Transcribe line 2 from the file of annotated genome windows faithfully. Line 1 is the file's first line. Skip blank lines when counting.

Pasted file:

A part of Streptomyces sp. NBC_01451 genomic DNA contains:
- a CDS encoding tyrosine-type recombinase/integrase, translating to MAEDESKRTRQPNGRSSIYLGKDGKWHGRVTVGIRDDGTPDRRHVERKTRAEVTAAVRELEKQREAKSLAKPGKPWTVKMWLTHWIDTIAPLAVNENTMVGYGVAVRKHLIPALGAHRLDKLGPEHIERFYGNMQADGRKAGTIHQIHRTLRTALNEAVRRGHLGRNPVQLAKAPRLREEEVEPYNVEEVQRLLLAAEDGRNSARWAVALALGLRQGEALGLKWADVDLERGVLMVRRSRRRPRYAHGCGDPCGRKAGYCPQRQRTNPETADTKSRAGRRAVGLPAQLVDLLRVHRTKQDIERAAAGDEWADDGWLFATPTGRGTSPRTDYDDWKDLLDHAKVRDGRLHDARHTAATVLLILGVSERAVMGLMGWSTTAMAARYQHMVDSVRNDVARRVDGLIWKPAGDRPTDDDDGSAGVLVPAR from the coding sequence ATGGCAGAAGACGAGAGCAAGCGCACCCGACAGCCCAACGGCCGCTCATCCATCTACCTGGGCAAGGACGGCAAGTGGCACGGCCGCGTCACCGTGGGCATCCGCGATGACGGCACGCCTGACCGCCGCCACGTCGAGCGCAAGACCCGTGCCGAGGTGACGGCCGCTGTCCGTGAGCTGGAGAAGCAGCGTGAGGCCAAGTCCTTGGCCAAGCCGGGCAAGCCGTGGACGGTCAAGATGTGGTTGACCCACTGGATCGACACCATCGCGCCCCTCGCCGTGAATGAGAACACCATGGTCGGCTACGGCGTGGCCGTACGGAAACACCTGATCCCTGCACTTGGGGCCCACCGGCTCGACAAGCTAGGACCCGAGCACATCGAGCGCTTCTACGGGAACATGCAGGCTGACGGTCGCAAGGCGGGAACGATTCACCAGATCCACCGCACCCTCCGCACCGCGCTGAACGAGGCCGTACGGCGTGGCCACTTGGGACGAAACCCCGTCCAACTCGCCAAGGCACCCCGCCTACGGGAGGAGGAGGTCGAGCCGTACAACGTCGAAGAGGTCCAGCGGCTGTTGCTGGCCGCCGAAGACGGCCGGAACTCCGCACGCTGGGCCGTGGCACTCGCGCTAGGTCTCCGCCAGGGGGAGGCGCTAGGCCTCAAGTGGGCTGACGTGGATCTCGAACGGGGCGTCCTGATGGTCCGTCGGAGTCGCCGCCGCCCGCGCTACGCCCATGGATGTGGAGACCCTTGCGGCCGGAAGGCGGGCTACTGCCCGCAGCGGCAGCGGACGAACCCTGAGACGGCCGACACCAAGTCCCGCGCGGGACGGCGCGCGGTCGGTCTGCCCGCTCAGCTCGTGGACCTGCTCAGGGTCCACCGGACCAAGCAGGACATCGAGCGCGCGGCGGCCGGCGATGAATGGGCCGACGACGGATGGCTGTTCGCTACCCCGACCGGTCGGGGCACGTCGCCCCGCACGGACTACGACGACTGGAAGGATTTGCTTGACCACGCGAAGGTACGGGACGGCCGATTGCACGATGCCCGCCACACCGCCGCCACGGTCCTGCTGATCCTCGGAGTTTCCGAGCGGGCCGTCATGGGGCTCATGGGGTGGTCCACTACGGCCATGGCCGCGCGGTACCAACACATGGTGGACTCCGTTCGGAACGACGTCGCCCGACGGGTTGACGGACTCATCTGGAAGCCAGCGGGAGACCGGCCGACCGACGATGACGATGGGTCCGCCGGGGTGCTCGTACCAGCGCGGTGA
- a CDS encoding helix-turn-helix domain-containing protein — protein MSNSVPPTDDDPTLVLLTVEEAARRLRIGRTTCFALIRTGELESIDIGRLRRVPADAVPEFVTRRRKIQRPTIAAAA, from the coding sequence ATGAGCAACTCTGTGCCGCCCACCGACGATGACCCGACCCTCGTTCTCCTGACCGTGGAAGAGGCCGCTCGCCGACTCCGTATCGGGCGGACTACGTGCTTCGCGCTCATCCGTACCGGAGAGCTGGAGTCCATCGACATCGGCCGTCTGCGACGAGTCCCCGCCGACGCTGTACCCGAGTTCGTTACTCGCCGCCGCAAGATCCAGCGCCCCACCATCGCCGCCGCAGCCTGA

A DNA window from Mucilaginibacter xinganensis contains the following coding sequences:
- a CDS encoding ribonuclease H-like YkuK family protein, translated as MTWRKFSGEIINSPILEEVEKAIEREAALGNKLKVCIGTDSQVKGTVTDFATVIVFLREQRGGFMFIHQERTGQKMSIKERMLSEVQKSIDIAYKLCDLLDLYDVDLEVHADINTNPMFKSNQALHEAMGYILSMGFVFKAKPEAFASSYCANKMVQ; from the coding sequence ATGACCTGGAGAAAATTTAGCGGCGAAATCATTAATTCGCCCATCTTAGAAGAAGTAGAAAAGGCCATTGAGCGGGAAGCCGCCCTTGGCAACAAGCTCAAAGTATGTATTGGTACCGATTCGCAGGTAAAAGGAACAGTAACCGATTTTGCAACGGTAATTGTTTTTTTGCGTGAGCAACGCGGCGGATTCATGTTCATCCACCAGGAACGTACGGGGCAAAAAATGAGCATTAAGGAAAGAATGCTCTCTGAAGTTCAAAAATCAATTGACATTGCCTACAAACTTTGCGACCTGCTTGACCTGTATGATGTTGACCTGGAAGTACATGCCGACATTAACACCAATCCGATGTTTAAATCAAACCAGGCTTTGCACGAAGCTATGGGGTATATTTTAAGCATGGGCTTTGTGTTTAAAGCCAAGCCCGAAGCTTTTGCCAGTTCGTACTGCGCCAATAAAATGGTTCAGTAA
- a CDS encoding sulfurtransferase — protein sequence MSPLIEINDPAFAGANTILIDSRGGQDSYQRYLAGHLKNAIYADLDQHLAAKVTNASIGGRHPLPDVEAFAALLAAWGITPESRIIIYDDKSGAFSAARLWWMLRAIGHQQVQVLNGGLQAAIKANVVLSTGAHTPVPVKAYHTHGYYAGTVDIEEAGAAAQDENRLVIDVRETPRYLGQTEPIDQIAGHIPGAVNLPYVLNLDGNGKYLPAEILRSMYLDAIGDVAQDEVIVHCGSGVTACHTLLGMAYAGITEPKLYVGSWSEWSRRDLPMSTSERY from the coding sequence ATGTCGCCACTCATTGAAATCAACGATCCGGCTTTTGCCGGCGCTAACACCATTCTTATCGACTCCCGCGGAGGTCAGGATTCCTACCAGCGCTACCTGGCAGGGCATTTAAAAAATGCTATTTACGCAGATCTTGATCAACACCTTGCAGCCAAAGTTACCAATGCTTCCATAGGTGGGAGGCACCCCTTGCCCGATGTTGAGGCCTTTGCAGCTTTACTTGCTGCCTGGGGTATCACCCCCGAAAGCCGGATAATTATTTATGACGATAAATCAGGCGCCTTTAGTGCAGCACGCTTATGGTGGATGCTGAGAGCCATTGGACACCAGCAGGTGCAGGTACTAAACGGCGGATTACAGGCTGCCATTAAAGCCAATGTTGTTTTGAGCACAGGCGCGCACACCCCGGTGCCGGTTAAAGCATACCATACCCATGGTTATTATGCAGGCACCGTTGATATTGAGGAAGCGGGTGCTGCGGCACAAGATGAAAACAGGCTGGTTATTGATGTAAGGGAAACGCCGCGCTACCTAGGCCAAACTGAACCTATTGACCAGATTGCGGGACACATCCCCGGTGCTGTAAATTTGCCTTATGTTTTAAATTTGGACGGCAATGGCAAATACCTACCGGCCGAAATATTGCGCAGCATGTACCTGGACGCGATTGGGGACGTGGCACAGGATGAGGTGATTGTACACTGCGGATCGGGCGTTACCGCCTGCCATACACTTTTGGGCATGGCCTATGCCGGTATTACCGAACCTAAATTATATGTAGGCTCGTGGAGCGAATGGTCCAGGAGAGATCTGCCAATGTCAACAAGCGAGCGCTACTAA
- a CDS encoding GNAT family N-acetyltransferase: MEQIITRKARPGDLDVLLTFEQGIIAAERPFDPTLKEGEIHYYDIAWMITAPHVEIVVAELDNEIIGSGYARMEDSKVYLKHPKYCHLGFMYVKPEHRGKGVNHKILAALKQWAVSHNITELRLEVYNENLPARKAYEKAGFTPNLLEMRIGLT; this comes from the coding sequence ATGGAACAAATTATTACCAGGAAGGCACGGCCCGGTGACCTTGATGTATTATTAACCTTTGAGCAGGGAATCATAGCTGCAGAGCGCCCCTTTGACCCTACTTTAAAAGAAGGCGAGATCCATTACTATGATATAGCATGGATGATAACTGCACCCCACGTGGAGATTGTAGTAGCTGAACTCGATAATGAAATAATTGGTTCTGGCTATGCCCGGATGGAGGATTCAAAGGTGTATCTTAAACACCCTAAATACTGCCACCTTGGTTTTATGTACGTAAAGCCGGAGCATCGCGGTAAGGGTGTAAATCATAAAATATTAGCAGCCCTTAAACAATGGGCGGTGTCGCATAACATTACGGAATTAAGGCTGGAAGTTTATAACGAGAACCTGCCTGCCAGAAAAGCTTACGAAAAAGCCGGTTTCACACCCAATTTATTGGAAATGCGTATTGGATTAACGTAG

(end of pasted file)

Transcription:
- a CDS encoding tyrosine-type recombinase/integrase, translating to MAEDESKRTRQPNGRSSIYLGKDGKWHGRVTVGIRDDGTPDRRHVERKTRAEVTAAVRELEKQREAKSLAKPGKPWTVKMWLTHWIDTIAPLAVNENTMVGYGVAVRKHLIPALGAHRLDKLGPEHIERFYGNMQADGRKAGTIHQIHRTLRTALNEAVRRGHLGRNPVQLAKAPRLREEEVEPYNVEEVQRLLLAAEDGRNSARWAVALALGLRQGEALGLKWADVDLERGVLMVRRSRRRPRYAHGCGDPCGRKAGYCPQRQRTNPETADTKSRAGRRAVGLPAQLVDLLRVHRTKQDIERAAAGDEWADDGWLFATPTGRGTSPRTDYDDWKDLLDHAKVRDGRLHDARHTAATVLLILGVSERAVMGLMGWSTTAMAARYQHMVDSVRNDVARRVDGLIWKPAGDRPTDDDDGSAGVLVPAR from the coding sequence ATGGCAGAAGACGAGAGCAAGCGCACCCGACAGCCCAACGGCCGCTCATCCATCTACCTGGGCAAGGACGGCAAGTGGCACGGCCGCGTCACCGTGGGCATCCGCGATGACGGCACGCCTGACCGCCGCCACGTCGAGCGCAAGACCCGTGCCGAGGTGACGGCCGCTGTCCGTGAGCTGGAGAAGCAGCGTGAGGCCAAGTCCTTGGCCAAGCCGGGCAAGCCGTGGACGGTCAAGATGTGGTTGACCCACTGGATCGACACCATCGCGCCCCTCGCCGTGAATGAGAACACCATGGTCGGCTACGGCGTGGCCGTACGGAAACACCTGATCCCTGCACTTGGGGCCCACCGGCTCGACAAGCTAGGACCCGAGCACATCGAGCGCTTCTACGGGAACATGCAGGCTGACGGTCGCAAGGCGGGAACGATTCACCAGATCCACCGCACCCTCCGCACCGCGCTGAACGAGGCCGTACGGCGTGGCCACTTGGGACGAAACCCCGTCCAACTCGCCAAGGCACCCCGCCTACGGGAGGAGGAGGTCGAGCCGTACAACGTCGAAGAGGTCCAGCGGCTGTTGCTGGCCGCCGAAGACGGCCGGAACTCCGCACGCTGGGCCGTGGCACTCGCGCTAGGTCTCCGCCAGGGGGAGGCGCTAGGCCTCAAGTGGGCTGACGTGGATCTCGAACGGGGCGTCCTGATGGTCCGTCGGAGTCGCCGCCGCCCGCGCTACGCCCATGGATGTGGAGACCCTTGCGGCCGGAAGGCGGGCTACTGCCCGCAGCGGCAGCGGACGAACCCTGAGACGGCCGACACCAAGTCCCGCGCGGGACGGCGCGCGGTCGGTCTGCCCGCTCAGCTCGTGGACCTGCTCAGGGTCCACCGGACCAAGCAGGACATCGAGCGCGCGGCGGCCGGCGATGAATGGGCCGACGACGGATGGCTGTTCGCTACCCCGACCGGTCGGGGCACGTCGCCCCGCACGGACTACGACGACTGGAAGGATTTGCTTGACCACGCGAAGGTACGGGACGGCCGATTGCACGATGCCCGCCACACCGCCGCCACGGTCCTGCTGATCCTCGGAGTTTCCGAGCGGGCCGTCATGGGGCTCATGGGGTGGTCCACTACGGCCATGGCCGCGCGGTACCAACACATGGTGGACTCCGTTCGGAACGACGTCGCCCGACGGGTTGACGGACTCATCTGGAAGCCAGCGGGAGACCGGCCGACCGACGATGACGATGGGTCCGCCGGGGTGCTCGTACCAGCGCGGTGA